You're keeping her up all night—but not in the good way. Trouble sleeping? Blame your breathing. People with asthma were 70 percent more likel...
Trouble sleeping? Blame your breathing. People with asthma were 70 percent more likely to suffer from obstructive sleep apnea (OSA) after 8 years compared to asthma-free patients, according to new research presented at the American Thoracic Society International Conference.
OSA is a condition in which you experience pauses in breathing during the night, impairing sleep quality. (You probably also snore like a truck.) When left untreated, OSA can lead to heart disease and stroke, and is associated with anxiety and depression.
Researchers aren’t quite sure why asthma gives way to apnea, though they have a few ideas. One possibility: When you take in corticosteroids (used to control asthma) via an inhaler, they may affect the fat distribution around your neck, potentially weakening airway muscles. Pressure during an asthma attack could also cause an upper airway collapse, says study researcher Mihaela Teodorescu, M.D., of University of Wisconsin.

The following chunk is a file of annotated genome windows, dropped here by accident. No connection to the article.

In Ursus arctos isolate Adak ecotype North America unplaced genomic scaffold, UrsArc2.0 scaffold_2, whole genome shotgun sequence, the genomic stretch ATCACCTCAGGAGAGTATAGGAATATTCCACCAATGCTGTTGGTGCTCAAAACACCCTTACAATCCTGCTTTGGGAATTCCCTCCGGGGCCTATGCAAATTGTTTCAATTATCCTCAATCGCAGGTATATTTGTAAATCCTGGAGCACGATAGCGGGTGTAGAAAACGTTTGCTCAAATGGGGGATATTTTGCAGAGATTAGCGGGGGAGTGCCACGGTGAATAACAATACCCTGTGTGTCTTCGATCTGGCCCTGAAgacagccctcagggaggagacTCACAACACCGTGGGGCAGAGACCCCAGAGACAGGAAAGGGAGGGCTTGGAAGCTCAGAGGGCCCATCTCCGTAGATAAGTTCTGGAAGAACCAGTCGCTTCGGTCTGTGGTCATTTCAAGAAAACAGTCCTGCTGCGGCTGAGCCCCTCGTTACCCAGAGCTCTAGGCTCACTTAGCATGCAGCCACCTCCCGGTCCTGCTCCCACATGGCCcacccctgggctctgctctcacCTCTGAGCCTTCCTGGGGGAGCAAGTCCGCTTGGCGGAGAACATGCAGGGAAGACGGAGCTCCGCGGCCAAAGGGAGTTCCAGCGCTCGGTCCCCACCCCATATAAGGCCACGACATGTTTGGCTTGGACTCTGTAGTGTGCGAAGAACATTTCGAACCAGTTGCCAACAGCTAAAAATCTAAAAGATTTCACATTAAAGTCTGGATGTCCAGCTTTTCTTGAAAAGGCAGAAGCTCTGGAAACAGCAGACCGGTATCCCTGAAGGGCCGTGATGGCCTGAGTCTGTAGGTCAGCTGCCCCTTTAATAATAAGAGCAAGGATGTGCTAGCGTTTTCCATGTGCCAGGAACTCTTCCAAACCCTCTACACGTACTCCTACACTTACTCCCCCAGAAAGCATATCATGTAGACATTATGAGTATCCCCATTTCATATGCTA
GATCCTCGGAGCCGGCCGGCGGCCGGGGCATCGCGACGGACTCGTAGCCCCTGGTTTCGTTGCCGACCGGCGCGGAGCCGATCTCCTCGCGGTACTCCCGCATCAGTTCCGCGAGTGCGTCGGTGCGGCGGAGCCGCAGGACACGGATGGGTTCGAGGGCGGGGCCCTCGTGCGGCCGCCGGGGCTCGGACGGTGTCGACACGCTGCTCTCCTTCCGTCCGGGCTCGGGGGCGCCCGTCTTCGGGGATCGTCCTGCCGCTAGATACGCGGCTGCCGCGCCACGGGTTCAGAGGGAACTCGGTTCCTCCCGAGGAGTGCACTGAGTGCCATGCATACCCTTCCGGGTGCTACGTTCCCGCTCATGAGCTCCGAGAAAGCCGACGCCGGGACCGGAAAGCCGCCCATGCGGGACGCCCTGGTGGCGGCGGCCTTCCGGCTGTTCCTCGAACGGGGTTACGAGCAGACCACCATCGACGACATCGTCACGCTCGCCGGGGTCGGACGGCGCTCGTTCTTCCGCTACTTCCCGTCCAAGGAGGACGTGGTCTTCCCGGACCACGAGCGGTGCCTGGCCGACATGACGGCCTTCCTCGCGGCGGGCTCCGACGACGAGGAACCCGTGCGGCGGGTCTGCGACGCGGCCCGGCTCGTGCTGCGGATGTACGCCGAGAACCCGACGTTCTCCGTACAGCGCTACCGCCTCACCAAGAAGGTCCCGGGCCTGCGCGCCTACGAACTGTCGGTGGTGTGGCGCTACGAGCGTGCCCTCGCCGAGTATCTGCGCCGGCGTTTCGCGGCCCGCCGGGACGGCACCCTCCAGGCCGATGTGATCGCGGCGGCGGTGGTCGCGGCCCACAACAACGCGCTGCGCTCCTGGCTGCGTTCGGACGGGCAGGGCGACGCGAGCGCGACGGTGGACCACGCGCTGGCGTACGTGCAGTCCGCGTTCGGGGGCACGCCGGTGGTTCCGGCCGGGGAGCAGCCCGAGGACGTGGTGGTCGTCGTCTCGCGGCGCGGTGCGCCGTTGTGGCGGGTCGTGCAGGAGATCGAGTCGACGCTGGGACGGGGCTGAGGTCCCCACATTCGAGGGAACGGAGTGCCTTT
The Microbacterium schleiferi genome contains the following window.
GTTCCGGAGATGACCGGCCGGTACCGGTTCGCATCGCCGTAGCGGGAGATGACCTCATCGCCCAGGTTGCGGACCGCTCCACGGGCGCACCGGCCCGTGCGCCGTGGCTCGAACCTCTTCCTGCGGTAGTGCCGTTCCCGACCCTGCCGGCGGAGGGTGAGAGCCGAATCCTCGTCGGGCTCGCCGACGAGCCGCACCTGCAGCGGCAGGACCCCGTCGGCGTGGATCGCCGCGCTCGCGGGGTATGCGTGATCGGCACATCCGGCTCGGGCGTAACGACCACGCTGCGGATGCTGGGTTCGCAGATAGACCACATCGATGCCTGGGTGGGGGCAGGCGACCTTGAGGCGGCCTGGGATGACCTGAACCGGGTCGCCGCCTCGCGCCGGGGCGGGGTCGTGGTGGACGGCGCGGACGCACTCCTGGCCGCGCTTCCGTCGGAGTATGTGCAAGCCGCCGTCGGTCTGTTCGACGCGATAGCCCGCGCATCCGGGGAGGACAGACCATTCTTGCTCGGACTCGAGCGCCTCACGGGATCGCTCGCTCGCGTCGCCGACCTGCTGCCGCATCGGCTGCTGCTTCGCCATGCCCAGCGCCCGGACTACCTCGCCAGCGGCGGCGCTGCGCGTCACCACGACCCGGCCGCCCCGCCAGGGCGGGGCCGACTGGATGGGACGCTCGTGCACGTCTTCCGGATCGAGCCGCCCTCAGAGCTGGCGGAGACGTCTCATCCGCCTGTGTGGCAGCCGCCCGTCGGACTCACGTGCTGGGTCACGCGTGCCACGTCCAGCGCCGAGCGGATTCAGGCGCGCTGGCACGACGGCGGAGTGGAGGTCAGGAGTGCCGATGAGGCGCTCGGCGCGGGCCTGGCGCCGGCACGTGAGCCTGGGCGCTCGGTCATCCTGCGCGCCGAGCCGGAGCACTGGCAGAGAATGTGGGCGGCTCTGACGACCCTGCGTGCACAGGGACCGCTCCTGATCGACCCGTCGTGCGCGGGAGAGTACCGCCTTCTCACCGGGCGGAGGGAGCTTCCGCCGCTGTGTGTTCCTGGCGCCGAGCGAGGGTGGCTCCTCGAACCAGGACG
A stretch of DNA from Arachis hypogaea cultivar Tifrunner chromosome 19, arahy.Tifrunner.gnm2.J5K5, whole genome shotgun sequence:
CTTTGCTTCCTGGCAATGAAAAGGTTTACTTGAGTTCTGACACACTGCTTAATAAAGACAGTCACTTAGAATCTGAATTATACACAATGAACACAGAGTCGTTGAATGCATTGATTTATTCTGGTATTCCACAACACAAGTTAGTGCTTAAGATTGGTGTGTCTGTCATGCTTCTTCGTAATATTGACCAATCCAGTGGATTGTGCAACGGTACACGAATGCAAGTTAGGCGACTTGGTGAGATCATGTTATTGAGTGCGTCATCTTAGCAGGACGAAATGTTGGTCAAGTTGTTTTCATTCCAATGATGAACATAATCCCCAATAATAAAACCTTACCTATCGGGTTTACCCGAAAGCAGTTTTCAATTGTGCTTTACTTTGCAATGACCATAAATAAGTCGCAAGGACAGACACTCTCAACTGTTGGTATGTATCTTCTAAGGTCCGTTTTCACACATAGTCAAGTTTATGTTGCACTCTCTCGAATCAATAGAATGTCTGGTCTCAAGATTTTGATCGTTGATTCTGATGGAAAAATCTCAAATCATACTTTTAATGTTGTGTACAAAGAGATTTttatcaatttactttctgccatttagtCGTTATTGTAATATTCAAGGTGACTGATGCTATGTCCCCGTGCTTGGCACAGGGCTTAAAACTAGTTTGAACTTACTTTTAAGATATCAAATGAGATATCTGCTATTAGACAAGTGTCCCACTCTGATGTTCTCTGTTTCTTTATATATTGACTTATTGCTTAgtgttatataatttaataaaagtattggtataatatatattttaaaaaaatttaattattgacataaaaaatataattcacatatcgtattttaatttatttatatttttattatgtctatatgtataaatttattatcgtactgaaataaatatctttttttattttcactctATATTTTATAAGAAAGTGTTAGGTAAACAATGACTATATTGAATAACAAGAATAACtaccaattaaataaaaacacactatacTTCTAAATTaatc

Depending on the reason for the link, other respiratory disorders that are commonly treated with corticosteroids (like COPD), may also be associated with sleep apnea.
If you’ve got asthma, the common preventative advice for sleep apnea applies: maintain a healthy weight, don’t smoke, and exercise regularly. Also, make sure to treat nasal congestion, Dr. Teodorescu says. (Find relief with these best allergy medications.) Patients with asthma commonly have rhinitis—a.k.a. chronic sneezing or congestion—which may play a role in sleep apnea. And don’t forget to mention any sleep issues that arise to your doc, who could elect to test you for OSA.
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